While some desirable alleles may be lost along the way, those with major positive effects should be retained and will be incorporated into the Elite population where they should soon replace their less desirable allelic forms through the recurrent selection practiced within the Elite population itself. Thus, there should be new opportunities for evolution to occur in every cycle as alleles are circulated within the Elite population. However, the proportion of new alleles will be low (about 6%), so they should not ‘swamp’ the existing desirable alleles for adaptation, performance, agronomic type, disease resistance, etc. Moderate selection intensity for more desirable expression of specific traits should rapidly incorporate positive alleles, while reducing the proportion of the undesirable alleles at those loci with a significant effect to low levels quite rapidly.
A recent modification of the basic RIPE system has been to re-configure the basic population structure to allow the easy elimination of heterozygosity for male sterility prior to the winter increase phase (Figure 2). This is based on the repulsion linkage of the orange lemma gene (formerly in coupling phase as an additional marker for male sterility) which gives a quick, visual identification of plants that are homozygous for the plump seed and male fertile alleles. As a result, all the plants grown in the offseason nursery should be homozygous and potential candidates for yield trials, whereas in the present system, 40% are heterozygotes whose progeny will segregate for male sterility, and which are taking up space (and $$$) that could be better used for growing homozygotes. The breeding program is currently in the process of converting the Elite population to the new configuration of the marker alleles. There will be a slightly different progression of material through the system in that at the Base level, the Elite will be used as the male parent (and bring in the orange lemma allele) and shrunken seeds from the Base F2 will be used as the females. At the subsequent levels, shrunken endosperm seeds from the Elite level will be used as the source of the females in crossing to homozygous orange lemma males.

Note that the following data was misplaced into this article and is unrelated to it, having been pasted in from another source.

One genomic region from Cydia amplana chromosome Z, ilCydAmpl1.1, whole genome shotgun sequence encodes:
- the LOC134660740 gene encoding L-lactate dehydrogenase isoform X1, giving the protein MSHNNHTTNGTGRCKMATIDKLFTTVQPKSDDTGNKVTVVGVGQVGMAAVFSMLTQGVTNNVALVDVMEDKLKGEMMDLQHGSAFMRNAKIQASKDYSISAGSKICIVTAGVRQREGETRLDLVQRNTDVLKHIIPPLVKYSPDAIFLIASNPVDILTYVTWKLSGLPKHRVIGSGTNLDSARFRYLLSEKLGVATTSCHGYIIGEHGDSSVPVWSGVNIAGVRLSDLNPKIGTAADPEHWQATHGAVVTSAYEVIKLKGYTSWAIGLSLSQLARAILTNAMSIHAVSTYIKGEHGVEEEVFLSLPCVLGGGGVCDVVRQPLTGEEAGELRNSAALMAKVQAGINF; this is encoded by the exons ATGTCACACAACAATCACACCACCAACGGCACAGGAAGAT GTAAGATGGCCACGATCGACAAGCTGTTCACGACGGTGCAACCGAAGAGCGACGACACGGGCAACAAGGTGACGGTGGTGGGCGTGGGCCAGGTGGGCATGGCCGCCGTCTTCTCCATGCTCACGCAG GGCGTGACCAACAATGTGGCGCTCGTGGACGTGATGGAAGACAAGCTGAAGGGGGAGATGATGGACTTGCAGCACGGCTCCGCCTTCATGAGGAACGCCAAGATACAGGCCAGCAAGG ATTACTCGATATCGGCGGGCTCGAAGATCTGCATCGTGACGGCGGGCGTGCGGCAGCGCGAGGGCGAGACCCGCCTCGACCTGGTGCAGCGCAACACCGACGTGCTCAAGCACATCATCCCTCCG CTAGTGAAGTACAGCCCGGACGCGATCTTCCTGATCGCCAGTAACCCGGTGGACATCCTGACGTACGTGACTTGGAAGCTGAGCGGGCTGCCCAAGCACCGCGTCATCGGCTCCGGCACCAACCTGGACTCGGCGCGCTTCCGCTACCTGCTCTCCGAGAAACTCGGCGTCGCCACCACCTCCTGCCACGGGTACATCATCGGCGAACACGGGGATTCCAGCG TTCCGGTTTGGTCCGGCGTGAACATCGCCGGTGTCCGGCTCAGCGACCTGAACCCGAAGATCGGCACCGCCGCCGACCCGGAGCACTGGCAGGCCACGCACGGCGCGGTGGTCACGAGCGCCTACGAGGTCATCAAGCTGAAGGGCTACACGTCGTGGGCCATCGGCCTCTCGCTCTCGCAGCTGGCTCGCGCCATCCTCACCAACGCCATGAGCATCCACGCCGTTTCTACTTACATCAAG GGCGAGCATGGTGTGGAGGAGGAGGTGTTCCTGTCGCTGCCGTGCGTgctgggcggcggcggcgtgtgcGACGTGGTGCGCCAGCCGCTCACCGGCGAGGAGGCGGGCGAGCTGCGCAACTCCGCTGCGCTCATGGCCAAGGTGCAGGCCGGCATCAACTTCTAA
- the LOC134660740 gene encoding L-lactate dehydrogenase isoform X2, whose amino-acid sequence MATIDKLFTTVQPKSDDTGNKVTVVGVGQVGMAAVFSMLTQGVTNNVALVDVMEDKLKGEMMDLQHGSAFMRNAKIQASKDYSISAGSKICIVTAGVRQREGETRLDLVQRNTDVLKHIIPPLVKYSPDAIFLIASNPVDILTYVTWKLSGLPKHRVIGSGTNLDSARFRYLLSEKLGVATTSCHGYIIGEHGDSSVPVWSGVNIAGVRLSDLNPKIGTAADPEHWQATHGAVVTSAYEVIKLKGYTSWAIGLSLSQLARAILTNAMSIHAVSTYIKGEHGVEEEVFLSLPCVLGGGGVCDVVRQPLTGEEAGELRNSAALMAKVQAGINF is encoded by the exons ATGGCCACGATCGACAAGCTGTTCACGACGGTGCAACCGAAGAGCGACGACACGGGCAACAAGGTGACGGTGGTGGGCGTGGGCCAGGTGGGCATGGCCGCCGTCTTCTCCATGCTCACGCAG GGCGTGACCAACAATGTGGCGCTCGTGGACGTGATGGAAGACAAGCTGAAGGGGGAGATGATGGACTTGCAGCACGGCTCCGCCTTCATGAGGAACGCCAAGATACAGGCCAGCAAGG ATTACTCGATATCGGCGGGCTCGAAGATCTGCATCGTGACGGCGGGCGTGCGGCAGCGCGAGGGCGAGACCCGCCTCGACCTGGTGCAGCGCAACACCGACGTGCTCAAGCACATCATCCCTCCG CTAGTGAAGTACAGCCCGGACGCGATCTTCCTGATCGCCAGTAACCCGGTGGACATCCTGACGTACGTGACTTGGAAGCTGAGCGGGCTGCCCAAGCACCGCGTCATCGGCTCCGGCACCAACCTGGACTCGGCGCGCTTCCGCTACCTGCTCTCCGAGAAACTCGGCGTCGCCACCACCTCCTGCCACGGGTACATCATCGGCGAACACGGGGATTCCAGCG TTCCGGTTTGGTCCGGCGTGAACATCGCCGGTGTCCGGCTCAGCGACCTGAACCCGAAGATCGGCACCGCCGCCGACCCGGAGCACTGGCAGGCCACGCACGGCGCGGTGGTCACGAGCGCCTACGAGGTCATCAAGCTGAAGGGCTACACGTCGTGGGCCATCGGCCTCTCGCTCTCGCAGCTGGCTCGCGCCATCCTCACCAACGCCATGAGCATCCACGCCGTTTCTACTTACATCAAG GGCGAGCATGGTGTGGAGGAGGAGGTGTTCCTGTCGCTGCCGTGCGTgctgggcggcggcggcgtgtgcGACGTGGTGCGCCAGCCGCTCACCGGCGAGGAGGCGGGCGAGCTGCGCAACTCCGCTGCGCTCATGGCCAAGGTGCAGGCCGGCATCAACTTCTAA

Figure 2. Modifications of the RIPE system to incorporate a marker for homozygous fertile lines (orange lemma) and separation of proven parents from new, superior male parents within the Elite level.
The Elite level has been subdivided into two sections with the 'A' group of males being from lines that are in advanced, replicated trials ('proven performers'); they will be crossed with all females in a Design 2 fashion. The females for the next round of crosses will be selected from this group. The 'B' group of males will be the best lines from the Elite and High levels in the current round of F4 yield trials; these are the 'new bulls' whose genetic potential is not yet proven.